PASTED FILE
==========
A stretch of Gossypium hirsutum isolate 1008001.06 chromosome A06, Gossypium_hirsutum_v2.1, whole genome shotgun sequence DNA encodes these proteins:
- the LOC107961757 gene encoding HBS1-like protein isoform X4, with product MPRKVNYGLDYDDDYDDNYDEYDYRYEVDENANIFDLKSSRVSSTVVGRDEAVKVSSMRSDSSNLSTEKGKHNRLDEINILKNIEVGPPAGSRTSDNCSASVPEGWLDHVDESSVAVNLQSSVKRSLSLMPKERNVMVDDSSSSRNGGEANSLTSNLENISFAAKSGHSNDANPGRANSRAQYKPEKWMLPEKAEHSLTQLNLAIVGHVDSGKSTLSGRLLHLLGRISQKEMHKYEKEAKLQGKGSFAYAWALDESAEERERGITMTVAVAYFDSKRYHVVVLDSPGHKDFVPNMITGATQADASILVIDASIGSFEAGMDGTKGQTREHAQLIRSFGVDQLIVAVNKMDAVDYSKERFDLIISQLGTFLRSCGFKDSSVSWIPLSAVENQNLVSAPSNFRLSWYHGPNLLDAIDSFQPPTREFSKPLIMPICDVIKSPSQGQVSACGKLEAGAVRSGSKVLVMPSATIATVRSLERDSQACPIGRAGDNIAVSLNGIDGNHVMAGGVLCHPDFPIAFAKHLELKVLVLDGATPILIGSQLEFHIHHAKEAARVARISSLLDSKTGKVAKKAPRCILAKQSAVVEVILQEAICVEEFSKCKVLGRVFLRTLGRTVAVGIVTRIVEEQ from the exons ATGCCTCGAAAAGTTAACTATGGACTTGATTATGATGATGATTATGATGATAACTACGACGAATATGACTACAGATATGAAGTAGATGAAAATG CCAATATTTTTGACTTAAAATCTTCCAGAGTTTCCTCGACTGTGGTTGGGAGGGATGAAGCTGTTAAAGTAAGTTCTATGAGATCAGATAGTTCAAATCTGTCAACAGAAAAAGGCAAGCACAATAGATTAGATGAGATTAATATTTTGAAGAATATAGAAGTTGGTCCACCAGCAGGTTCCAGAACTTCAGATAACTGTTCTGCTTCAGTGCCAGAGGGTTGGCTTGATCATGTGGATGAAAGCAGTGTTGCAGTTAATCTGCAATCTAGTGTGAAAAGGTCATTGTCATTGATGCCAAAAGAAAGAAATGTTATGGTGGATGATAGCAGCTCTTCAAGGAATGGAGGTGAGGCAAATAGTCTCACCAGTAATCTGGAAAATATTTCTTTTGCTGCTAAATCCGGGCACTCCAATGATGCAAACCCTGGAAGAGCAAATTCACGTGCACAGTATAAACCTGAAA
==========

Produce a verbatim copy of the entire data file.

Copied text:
A stretch of Gossypium hirsutum isolate 1008001.06 chromosome A06, Gossypium_hirsutum_v2.1, whole genome shotgun sequence DNA encodes these proteins:
- the LOC107961757 gene encoding HBS1-like protein isoform X4, with product MPRKVNYGLDYDDDYDDNYDEYDYRYEVDENANIFDLKSSRVSSTVVGRDEAVKVSSMRSDSSNLSTEKGKHNRLDEINILKNIEVGPPAGSRTSDNCSASVPEGWLDHVDESSVAVNLQSSVKRSLSLMPKERNVMVDDSSSSRNGGEANSLTSNLENISFAAKSGHSNDANPGRANSRAQYKPEKWMLPEKAEHSLTQLNLAIVGHVDSGKSTLSGRLLHLLGRISQKEMHKYEKEAKLQGKGSFAYAWALDESAEERERGITMTVAVAYFDSKRYHVVVLDSPGHKDFVPNMITGATQADASILVIDASIGSFEAGMDGTKGQTREHAQLIRSFGVDQLIVAVNKMDAVDYSKERFDLIISQLGTFLRSCGFKDSSVSWIPLSAVENQNLVSAPSNFRLSWYHGPNLLDAIDSFQPPTREFSKPLIMPICDVIKSPSQGQVSACGKLEAGAVRSGSKVLVMPSATIATVRSLERDSQACPIGRAGDNIAVSLNGIDGNHVMAGGVLCHPDFPIAFAKHLELKVLVLDGATPILIGSQLEFHIHHAKEAARVARISSLLDSKTGKVAKKAPRCILAKQSAVVEVILQEAICVEEFSKCKVLGRVFLRTLGRTVAVGIVTRIVEEQ from the exons ATGCCTCGAAAAGTTAACTATGGACTTGATTATGATGATGATTATGATGATAACTACGACGAATATGACTACAGATATGAAGTAGATGAAAATG CCAATATTTTTGACTTAAAATCTTCCAGAGTTTCCTCGACTGTGGTTGGGAGGGATGAAGCTGTTAAAGTAAGTTCTATGAGATCAGATAGTTCAAATCTGTCAACAGAAAAAGGCAAGCACAATAGATTAGATGAGATTAATATTTTGAAGAATATAGAAGTTGGTCCACCAGCAGGTTCCAGAACTTCAGATAACTGTTCTGCTTCAGTGCCAGAGGGTTGGCTTGATCATGTGGATGAAAGCAGTGTTGCAGTTAATCTGCAATCTAGTGTGAAAAGGTCATTGTCATTGATGCCAAAAGAAAGAAATGTTATGGTGGATGATAGCAGCTCTTCAAGGAATGGAGGTGAGGCAAATAGTCTCACCAGTAATCTGGAAAATATTTCTTTTGCTGCTAAATCCGGGCACTCCAATGATGCAAACCCTGGAAGAGCAAATTCACGTGCACAGTATAAACCTGAAA